In this special podcast episode of “Harvard Chan: This Week in Health,” the Harvard T.H. Chan School of Public Health examines how the state of Tennessee is taking action to more accurately track police deaths and police killings — and explore how that could lead to changes in how police forces operate.“We are starting with the basic principle that first you need to know what the patterns are and then you start doing the kinds of research to try to understand why,” Nancy Krieger, professor of social epidemiology at the Chan School of Public Health, told Voice of America in a July 13 article. Krieger led a study that resulted in a report published this past year.Tracking police killings and police deaths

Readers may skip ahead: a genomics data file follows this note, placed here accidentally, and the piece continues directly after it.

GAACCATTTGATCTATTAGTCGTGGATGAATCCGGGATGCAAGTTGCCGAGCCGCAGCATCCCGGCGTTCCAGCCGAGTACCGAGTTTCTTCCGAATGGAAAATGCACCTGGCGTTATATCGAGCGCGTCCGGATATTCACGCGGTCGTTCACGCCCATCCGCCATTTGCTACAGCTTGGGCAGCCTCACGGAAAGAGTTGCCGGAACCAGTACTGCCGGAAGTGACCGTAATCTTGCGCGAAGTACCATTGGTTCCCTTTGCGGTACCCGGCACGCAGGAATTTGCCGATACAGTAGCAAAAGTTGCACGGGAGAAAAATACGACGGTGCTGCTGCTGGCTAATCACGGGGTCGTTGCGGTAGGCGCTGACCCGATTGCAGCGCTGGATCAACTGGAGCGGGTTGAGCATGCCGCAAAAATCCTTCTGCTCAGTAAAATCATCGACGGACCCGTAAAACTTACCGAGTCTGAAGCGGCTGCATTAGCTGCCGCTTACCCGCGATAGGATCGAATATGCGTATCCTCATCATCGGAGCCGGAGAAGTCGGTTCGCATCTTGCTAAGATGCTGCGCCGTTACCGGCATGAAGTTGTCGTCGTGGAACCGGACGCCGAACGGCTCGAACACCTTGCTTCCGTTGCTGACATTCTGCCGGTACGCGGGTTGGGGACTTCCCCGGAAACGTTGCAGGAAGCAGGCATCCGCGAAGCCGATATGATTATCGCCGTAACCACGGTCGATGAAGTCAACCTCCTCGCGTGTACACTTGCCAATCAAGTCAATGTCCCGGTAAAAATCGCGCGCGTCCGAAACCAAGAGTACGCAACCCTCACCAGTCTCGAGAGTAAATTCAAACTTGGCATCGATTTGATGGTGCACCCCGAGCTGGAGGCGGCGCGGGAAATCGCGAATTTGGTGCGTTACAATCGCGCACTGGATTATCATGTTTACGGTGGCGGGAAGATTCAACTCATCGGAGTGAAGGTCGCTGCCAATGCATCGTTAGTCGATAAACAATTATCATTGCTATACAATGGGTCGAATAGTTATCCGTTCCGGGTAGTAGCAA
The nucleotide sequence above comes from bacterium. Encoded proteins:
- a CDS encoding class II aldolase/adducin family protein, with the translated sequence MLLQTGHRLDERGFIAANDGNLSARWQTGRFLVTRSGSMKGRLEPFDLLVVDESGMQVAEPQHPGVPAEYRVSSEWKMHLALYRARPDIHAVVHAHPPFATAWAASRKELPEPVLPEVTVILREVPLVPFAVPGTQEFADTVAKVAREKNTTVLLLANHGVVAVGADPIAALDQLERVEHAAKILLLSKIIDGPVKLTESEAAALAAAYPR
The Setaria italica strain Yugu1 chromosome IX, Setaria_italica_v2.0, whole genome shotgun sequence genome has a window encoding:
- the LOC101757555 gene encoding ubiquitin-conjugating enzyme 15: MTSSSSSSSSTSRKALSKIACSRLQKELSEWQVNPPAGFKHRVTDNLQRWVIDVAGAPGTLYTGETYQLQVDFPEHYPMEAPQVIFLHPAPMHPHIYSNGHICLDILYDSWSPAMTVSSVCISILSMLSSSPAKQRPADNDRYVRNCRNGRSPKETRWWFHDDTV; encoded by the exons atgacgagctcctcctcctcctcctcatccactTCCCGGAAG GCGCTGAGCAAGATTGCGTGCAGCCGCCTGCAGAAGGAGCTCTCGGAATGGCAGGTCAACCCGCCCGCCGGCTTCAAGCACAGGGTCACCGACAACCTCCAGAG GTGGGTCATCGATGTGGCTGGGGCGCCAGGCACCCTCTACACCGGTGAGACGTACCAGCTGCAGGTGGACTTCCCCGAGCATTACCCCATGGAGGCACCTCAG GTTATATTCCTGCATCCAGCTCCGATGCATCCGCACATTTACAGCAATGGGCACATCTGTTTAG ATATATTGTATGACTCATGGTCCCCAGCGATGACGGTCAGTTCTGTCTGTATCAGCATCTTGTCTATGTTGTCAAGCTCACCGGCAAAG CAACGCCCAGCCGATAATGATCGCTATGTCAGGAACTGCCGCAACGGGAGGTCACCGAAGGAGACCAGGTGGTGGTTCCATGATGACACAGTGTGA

Read Also: PSG launch crowdfunding initiative against COVID-19“This is a very important period. The club’s future is not at stake, but our room for manoeuvre in the future is,” said one club source, and they could certainly do with the broadcast money.Meanwhile, Roures insists his company will survive the impact of the current crisis, although it does not even yet have a channel set up to show games.“I am not saying there is no impact, but we always respect our contracts,” he told L’Equipe.FacebookTwitterWhatsAppEmail分享 Promoted ContentCouples Who Celebrated Their Union In A Unique, Unforgettable Way6 Interesting Ways To Make Money With A Drone10 Characters Who Would Make Astounding Disney PrincessesTop 7 Best Car Manufacturers Of All Time7 Universities Where Getting An Education Costs A Hefty Penny7 Ways To Understand Your Girlfriend BetterDid You Know There’s A Black Hole In The Milky Way?7 Universities In The World Where Education Costs Too Much7 Universities In The World With The Highest Market Value10 Risky Jobs Some Women DoWhich Country Is The Most Romantic In The World?20 Facts That’ll Change Your Perception Of “The Big Bang Theory” Viewers wishing to watch beIN Sports will need a Canal Plus subscription. Roures called it a “strategic alliance” between the two companies. – Crisis very real – The crisis is very real for the clubs, who are left wondering what will happen if the season does not resume. Payments from television amounted to 36 percent of total revenue for Ligue 1 teams last season, by far their biggest source of income. However, leading voices at other clubs have dismissed fears of a conflict of interest in the case of Al-Khelaifi. “Nasser did not put himself forward. We asked him. We need to be clear,” said Lille president Gerard Lopez. Al-Khelaifi’s own club also risk taking by far the biggest hit if no more games are played — L’Equipe claimed PSG could lose 215 million euros between the loss of projected gate receipts and Champions League revenues. PSG are the fifth richest club in the world going by the latest Deloitte Football Money League with revenue of 635.9 million euros last year, but their annual wage bill is an estimated 337 million euros. Loading… Paris Saint-Germain president Nasser al-Khelaifi has been accused of becoming embroiled in a conflict of interest in a dispute over television payments to French football clubs facing a financial crisis in the coronavirus pandemic.Al-Khelaifi, 46, is the public face of the Qatari ownership of PSG which has transformed them into one of Europe’s most powerful clubs.Paris Saint-Germain’s Qatari president Nasser Al-Khelaifi at a press conferenceHe is also the head of BeIN Media Group, who as one of the chief broadcasters of France’s Ligue 1 have withheld the latest payment due to clubs because of the ongoing suspension of the season. Canal Plus, who pay the most for broadcast rights, have done the same. Despite that, Al-Khelaifi has been mandated by the French league (LFP) along with three other club presidents to lead negotiations with Canal Plus in an attempt to convince them to pay up. The president of the company who have bought the rights to show Ligue 1 games from next season blasted Al-Khelaifi in an interview published on Thursday. “I don’t understand how Nasser can be leading a negotiation when he is an interested party,” Jaume Roures of the Spanish group Mediapro told sports daily L’Equipe. “It is incomprehensible. The attitude of Canal Plus and beIN towards the league is also Nasser’s attitude. He is not a third party who has come out of nowhere.” BeIN held back paying an instalment of 42 million euros to the LFP for the rights to broadcast games. That was after Canal Plus said they would not pay 110 million euros ($121 million) due this month. The money due from Canal Plus represents 15 percent of the total broadcast money for the season in Ligue 1, and includes 43 million euros due for matches shown before the campaign was suspended on March 13. Mediapro, which is Chinese-owned, bought up the bulk of the domestic rights to Ligue 1 for four years starting next season. The total deal is worth a record 1.15 billion euros a year, with beIN paying a minority of that amount.